Pot on the Rez: Native Tribes Consider Marijuana Businesses
Native American tribes across the nation are transitioning into the marijuana business.
There are 566 federally recognized Indian nations located within two-thirds of U.S. states, and they’re all subject to their own tribal laws and governments. Alaska is home to the most native people, with 229 nations within its great expanse; the remaining 337 nations are located in 33 other states, according to the National Congress of American Indians (NCAI).
Nearly nine months after Colorado and Washington voted to legalize marijuana in 2012, the federal government responded with a memo that laid out eight priorities to U.S. Attorneys regarding the enforcement of federal drug laws in those states. Known as the Cole Memorandum, its main concerns are distribution of marijuana to minors and the diversion of marijuana from states where it’s legal to ones where it’s not.
This brought up the question about tribal sovereignty: If states are given the leeway to legalize marijuana, why not sovereign Native American nations? In response to this question, the Department of Justice (DOJ) issued another memo, this time from Monty Wilkinson, Director of the Executive Office for U.S. Attorneys. “The eight priorities in the Cole Memorandum will guide United States Attorneys’ marijuana enforcement efforts in Indian Country,” he wrote, “including in the event that sovereign Indian Nations seek to legalize the cultivation or use of marijuana in Indian Country.”
The first tribe to seize the opportunity is the 250-member Pinoleville Pomo Nation in Northern California near Ukiah, long known as a center of the famed Emerald Triangle marijuana cultivation economy. A 10,000-square-foot state-of-the art greenhouse is being constructed in cooperation with FoxBarry Farms of Kansas and United Cannabis Corp (UCANN) of Colorado. “We have a history of using plants for medicine,” Pomo Tribal Council Vice Chairwoman Angela James told Reuters. “The tribe is seeking economic development, and we’re comfortable with these partners and this product.”
More than 100 tribes are following the Pinoleville Pomo Nations lead. The Torres Martinez Desert Cahuilla Indians of California will begin growing and selling medical marijuana this summer. The Fort Peck Assiniboine and Sioux Tribes of Montana and the Red Lake Band of Chippewa in Minnesota have begun studying the feasibility of legalizing marijuana. The Suquamish Tribe in Washington last year notified authorities it was considering the production and sale of marijuana. In Maine, three of the state’s four recognized tribes are considering a move into the marijuana business.
At the end of February, 75 tribal leaders from across America gathered at the Tulalip Resort Casino on the Tulalip Reservation in Washington State to form the Tribal Cannabis Association. At the end of March, San Diego hosted a symposium, “Marijuana: The Next Big Thing in Native American Economic Development?” The Green Rush that’s consumed Colorado and Washington indeed seems primed to hit Indian Country.
How Native Is Marijuana?
The Native American tradition and history of using plants as medicine are clear to anyone who thinks of the “peace pipe.” But in actuality, the peace pipe wasn’t used by all tribes, and was ceremonial for most that did. Some tribes used tobacco as a sacrament, and numerous tribes used many herbs and flowers including sage, mint, salvia, peyote, mullein—and cannabis.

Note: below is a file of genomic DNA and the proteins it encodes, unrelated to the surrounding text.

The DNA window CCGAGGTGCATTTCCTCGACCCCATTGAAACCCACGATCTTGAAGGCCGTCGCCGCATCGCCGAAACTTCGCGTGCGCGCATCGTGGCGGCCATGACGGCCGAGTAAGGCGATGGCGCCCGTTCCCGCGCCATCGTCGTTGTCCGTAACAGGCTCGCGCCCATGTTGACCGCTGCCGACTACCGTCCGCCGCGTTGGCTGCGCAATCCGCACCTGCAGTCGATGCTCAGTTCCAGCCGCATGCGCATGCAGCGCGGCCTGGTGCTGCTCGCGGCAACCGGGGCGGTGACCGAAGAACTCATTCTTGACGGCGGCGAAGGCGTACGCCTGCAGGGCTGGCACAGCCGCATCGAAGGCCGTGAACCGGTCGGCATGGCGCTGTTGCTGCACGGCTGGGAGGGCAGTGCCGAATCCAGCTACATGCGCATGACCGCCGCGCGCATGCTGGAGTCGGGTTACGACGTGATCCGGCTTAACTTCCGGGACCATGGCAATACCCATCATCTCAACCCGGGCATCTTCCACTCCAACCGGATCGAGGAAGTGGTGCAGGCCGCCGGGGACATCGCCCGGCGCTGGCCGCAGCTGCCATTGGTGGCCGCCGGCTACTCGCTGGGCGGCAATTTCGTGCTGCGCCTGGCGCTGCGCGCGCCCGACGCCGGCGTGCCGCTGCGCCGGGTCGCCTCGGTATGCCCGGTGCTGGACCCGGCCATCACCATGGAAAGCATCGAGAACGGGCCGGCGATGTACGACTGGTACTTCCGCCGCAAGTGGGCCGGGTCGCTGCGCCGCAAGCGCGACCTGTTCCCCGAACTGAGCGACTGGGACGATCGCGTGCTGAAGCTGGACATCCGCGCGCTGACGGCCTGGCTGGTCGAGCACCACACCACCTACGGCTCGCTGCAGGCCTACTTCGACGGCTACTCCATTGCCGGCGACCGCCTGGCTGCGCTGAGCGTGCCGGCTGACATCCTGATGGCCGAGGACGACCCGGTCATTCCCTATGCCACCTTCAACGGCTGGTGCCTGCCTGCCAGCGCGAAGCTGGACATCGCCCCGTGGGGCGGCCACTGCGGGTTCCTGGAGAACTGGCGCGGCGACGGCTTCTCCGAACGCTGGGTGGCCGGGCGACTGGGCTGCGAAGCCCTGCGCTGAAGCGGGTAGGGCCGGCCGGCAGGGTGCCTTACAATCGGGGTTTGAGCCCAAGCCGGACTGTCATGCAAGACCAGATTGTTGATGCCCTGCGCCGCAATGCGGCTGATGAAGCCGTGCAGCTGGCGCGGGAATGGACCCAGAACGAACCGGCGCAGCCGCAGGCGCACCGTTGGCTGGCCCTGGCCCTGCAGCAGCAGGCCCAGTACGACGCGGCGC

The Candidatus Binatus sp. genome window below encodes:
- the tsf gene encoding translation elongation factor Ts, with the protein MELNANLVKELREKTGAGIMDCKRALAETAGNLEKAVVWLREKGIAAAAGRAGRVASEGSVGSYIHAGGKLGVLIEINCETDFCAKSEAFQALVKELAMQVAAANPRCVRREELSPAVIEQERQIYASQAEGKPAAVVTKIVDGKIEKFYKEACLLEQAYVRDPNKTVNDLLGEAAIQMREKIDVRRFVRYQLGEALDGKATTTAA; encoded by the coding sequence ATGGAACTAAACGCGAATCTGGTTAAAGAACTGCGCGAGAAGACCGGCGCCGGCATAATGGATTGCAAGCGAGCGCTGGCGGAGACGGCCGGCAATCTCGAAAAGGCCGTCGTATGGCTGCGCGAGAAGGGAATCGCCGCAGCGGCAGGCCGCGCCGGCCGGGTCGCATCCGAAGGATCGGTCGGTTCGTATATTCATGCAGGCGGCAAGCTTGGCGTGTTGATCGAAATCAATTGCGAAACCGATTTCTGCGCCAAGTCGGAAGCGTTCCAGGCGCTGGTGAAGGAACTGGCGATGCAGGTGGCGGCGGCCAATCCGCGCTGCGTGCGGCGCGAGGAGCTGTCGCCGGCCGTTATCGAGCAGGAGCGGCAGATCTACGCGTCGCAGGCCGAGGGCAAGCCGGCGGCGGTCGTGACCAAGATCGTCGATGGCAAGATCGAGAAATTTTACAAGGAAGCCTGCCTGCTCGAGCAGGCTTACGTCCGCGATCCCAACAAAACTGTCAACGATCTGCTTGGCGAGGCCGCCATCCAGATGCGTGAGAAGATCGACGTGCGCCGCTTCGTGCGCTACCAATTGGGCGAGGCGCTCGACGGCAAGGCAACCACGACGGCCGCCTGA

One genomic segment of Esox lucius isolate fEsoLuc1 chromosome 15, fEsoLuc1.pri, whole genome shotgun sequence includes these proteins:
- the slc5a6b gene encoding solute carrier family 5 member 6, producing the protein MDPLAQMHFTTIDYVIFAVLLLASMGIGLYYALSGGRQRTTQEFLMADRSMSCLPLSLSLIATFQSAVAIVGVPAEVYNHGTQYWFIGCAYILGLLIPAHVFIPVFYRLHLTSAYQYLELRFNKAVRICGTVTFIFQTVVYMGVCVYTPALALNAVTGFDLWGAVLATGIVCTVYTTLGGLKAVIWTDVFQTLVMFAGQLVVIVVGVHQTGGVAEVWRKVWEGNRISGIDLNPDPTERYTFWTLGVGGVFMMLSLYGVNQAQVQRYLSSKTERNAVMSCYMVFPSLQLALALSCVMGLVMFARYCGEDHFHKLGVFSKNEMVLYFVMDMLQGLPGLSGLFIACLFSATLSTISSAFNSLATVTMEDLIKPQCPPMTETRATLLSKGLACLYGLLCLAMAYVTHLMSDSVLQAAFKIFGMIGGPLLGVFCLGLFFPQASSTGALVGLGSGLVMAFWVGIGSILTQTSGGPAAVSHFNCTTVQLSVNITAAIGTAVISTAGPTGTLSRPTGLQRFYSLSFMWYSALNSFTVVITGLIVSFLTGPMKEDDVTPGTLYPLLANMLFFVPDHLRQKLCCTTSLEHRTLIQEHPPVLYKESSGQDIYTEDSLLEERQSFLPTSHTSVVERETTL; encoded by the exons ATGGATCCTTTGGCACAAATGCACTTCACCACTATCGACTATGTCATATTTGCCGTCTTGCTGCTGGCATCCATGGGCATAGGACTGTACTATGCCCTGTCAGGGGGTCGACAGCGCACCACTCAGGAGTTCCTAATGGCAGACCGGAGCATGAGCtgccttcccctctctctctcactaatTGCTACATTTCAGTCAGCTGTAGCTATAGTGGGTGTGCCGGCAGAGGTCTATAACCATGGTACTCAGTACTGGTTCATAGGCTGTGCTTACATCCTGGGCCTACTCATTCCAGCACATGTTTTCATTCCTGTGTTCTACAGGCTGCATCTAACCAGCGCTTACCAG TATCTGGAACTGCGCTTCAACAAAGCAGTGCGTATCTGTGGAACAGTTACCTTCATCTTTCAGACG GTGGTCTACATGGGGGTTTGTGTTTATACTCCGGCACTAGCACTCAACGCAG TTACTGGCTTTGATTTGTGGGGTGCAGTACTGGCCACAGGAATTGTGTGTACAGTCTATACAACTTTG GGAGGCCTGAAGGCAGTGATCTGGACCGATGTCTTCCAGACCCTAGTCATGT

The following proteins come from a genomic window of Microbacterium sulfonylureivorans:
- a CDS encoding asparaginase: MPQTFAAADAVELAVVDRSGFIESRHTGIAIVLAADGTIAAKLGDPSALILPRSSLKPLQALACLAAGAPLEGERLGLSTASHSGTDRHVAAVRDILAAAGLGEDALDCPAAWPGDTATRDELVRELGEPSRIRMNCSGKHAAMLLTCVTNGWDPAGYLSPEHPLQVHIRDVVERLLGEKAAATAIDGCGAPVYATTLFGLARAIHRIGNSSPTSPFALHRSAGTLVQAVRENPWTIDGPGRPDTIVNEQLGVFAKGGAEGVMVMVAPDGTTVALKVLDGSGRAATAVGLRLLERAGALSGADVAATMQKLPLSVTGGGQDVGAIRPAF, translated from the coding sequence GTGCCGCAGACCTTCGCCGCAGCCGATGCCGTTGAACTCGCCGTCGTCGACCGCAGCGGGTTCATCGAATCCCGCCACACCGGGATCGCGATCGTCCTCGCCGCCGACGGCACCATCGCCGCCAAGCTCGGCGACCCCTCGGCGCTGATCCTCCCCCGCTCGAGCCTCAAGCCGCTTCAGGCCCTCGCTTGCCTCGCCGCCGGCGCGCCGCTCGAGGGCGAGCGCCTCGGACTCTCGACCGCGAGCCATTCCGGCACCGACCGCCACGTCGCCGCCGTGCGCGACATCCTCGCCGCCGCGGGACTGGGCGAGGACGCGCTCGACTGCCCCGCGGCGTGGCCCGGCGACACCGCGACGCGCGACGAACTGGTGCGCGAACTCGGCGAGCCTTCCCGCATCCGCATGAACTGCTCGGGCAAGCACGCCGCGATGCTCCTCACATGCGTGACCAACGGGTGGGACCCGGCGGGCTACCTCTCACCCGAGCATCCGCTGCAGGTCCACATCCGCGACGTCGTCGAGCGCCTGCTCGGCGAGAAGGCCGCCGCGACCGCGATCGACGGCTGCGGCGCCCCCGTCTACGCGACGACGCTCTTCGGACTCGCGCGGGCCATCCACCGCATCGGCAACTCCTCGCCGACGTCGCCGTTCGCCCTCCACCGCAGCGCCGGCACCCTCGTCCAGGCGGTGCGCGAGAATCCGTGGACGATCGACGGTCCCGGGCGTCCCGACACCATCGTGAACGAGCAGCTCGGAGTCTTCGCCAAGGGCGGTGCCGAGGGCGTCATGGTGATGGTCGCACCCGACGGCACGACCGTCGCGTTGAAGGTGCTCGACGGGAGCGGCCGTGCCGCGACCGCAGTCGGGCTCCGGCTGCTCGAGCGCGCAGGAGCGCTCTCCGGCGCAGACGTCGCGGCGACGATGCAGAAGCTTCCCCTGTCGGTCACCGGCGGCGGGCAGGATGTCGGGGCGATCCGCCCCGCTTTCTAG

Native people also have a long history with hemp as an industrial crop. British colonists learned hemp cultivation techniques from Native Americans in the early 17th century. In the previous century, French explorer Jacques Cartier wrote that the land was “frill of hempe which groweth of itselfe, which is as good as possibly may be scene, and as strong.”
The Lakota Sioux Nation has been battling the federal government over rights to cultivate any crop they wish, rights recognized by the Treaty of Fort Laramie in 1868. In 1998, the tribe passed laws allowing the cultivation of non-psychoactive cannabis hemp. Alex White Plume planted 300 acres in 2000, which the DEA then raided and eradicated. In 2001, the president of the Oglala Lakota Nation argued that the treaty was not superseded by the 1970 Controlled Substances Act, as the government maintained. The federal courts disagreed, and, lacking the funds to take an appeal to the Supreme Court, White Plume stopped growing hemp. The DEA kept raiding the land, though, because the hemp kept coming back naturally, proving itself to be the perfect crop for the Badlands of South Dakota.
Now, thanks to Wilkinson’s memo, Native Americans everywhere may choose to allow for hemp cultivation, even on the Lakota Pine Ridge Reservation in South Dakota, where alcohol is banned. (However, Alex White Plume told Indian Country Today, “I won’t be growing it because I have a lifetime restraining order.”)
Not all tribes are as sanguine about marijuana, with many citing the devastation alcohol and drug abuse has wrought on Native communities. The Navajo Nation, which bans alcohol, and whose lands would make it the 44th-largest state, passed resolutions against Arizona’s bill to legalize marijuana as well as the Wilkinson memo, stating: “Legalization of marijuana fails to align with the Navajo Nation’s values and traditions.” The Affiliated Tribes of Northwest Indians, representing nearly 50 tribes, passed a resolution last year opposing legalization of marijuana, citing its “threat to the health and safety of all tribes, especially our youth.” Washington State’s Yakama tribe has outlawed marijuana on its 1.2 million acres and wants to ban it on their ancestral lands, too, nullifying Washington’s 2012 legalization in about one-fifth of the state.
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